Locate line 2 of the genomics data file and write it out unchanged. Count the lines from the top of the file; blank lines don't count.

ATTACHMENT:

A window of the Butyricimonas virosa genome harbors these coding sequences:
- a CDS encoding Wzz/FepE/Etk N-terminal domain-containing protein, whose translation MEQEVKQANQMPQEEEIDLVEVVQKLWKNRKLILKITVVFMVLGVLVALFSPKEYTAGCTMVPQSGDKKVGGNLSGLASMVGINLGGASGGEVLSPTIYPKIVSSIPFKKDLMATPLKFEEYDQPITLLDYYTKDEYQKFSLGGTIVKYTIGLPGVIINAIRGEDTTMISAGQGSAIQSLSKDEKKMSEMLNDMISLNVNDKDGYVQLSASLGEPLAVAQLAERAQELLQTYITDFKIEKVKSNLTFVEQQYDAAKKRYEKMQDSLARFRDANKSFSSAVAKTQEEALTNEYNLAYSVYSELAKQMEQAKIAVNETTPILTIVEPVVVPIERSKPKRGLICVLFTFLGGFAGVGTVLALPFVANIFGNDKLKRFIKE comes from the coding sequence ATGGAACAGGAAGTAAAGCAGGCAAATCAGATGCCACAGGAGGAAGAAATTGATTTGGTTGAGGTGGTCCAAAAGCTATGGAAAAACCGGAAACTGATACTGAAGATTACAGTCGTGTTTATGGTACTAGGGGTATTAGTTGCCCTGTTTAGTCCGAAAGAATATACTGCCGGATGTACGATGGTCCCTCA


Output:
- a CDS encoding Wzz/FepE/Etk N-terminal domain-containing protein, whose translation MEQEVKQANQMPQEEEIDLVEVVQKLWKNRKLILKITVVFMVLGVLVALFSPKEYTAGCTMVPQSGDKKVGGNLSGLASMVGINLGGASGGEVLSPTIYPKIVSSIPFKKDLMATPLKFEEYDQPITLLDYYTKDEYQKFSLGGTIVKYTIGLPGVIINAIRGEDTTMISAGQGSAIQSLSKDEKKMSEMLNDMISLNVNDKDGYVQLSASLGEPLAVAQLAERAQELLQTYITDFKIEKVKSNLTFVEQQYDAAKKRYEKMQDSLARFRDANKSFSSAVAKTQEEALTNEYNLAYSVYSELAKQMEQAKIAVNETTPILTIVEPVVVPIERSKPKRGLICVLFTFLGGFAGVGTVLALPFVANIFGNDKLKRFIKE comes from the coding sequence ATGGAACAGGAAGTAAAGCAGGCAAATCAGATGCCACAGGAGGAAGAAATTGATTTGGTTGAGGTGGTCCAAAAGCTATGGAAAAACCGGAAACTGATACTGAAGATTACAGTCGTGTTTATGGTACTAGGGGTATTAGTTGCCCTGTTTAGTCCGAAAGAATATACTGCCGGATGTACGATGGTCCCTCA